OPEN Foundation

Synesthesias in the context of hallucinogen-induced persistent perception disorder following the use of lsd

Share This Post

Share on facebook
Share on linkedin
Share on twitter
Share on email

Abstract

The hallucinogen-induced persistent perception disorder (hppd) is a disturbing complication resulting from the use of hallucinogens. We report on a case-study in which an artist suffering from visual, auditory and olfactory hallucinations also experienced chromatic-phonemic synesthesias that had persisted for two years after he had stopped using lysergic acid diethylamide (lsd). The case described demonstrates that individuals suffering from hppd can also experience synesthesias that may in fact differ phenomenologically from ‘coloured hearing’, which is a symptom known to occur in the context of substance abuse.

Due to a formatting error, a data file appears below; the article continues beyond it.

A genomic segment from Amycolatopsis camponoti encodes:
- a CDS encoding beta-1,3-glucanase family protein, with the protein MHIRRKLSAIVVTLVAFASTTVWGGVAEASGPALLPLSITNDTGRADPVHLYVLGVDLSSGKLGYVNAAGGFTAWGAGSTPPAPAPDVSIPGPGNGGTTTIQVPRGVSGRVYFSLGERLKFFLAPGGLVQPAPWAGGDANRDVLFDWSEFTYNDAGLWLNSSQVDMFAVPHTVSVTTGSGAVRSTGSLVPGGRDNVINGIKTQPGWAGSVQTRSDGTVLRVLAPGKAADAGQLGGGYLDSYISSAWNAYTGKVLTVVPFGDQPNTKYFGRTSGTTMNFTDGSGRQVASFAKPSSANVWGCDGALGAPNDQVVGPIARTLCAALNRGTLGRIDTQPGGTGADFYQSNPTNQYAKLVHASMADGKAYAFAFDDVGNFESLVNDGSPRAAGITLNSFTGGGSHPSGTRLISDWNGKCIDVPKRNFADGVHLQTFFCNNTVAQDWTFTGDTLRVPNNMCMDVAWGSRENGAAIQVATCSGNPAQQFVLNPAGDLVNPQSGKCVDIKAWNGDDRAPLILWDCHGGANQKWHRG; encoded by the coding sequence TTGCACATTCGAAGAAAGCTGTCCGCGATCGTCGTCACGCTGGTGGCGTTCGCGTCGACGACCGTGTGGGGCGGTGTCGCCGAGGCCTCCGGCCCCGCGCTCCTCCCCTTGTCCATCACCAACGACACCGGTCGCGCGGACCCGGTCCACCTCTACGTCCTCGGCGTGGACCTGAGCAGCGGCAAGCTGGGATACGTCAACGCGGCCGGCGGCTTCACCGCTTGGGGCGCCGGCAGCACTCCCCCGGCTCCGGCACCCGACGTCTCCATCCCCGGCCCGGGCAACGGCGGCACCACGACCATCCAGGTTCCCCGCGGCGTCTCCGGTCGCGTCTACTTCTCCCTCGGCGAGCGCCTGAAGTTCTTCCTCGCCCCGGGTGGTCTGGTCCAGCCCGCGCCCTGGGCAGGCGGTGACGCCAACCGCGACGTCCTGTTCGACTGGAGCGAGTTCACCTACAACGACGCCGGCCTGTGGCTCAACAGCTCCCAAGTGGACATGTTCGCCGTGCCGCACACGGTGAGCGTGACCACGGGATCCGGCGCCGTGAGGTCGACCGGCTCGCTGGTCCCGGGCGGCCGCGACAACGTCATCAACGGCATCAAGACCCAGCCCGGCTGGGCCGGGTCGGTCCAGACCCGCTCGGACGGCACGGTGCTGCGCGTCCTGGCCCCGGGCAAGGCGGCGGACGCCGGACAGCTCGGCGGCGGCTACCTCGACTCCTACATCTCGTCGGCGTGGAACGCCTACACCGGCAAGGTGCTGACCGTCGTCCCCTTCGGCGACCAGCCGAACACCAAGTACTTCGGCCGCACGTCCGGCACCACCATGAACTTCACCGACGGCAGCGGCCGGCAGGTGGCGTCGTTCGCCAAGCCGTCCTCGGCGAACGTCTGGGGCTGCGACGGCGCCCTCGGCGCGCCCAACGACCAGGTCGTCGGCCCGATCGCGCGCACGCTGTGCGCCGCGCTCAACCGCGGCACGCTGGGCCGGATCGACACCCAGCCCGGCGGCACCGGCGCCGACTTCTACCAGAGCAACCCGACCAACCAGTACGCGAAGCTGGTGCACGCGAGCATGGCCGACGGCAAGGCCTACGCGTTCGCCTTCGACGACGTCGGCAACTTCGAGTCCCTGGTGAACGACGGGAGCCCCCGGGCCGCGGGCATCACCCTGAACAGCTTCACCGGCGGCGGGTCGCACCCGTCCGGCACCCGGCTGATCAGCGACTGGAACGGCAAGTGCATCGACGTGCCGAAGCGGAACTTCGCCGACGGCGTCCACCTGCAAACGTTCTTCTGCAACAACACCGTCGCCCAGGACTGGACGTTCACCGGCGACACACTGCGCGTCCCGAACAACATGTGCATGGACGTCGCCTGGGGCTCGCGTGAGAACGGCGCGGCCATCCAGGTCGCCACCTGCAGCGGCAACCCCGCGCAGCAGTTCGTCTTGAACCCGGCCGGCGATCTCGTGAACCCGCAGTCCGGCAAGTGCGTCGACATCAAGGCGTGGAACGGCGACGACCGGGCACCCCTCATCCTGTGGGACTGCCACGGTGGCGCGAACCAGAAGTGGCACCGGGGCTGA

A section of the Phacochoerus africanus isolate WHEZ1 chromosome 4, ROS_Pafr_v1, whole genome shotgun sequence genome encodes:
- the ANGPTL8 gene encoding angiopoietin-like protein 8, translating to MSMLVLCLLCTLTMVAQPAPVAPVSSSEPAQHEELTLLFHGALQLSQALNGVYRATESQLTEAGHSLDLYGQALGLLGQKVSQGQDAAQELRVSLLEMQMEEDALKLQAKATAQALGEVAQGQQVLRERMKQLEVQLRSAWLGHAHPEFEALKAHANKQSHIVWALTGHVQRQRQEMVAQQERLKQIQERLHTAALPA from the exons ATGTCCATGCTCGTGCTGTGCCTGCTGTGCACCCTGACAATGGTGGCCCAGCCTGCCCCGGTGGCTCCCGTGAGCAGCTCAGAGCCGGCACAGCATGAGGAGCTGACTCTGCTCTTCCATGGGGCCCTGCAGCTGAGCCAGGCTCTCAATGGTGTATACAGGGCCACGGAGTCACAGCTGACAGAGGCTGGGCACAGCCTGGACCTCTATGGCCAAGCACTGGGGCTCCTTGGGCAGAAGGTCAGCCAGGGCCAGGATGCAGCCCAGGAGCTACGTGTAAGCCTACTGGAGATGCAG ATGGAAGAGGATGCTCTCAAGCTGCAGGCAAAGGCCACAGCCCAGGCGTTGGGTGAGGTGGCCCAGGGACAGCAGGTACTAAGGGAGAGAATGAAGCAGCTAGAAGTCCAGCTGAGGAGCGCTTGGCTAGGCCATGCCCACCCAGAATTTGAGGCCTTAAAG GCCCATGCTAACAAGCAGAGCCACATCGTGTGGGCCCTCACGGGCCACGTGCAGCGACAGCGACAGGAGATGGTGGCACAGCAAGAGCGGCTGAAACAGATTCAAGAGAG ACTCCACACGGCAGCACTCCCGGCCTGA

Neven, A., & Blom, J. D. (2013). [Synesthesias in the context of hallucinogen-induced persistent perception disorder following the use of lsd]. Tijdschrift voor psychiatrie, 56(11), 748-752.
Link to full text

OPEN Foundation

INTERESTED IN PSYCHEDELIC RESEARCH AND THERAPIES?

Subscribe to the OPEN Foundation’s newsletter to stay in the loop, hear about our events, and become a part of a community dedicated to advancing psychedelics.

By clicking subscribe, I confirm to receive emails from the OPEN Foundation and agree with its privacy policy.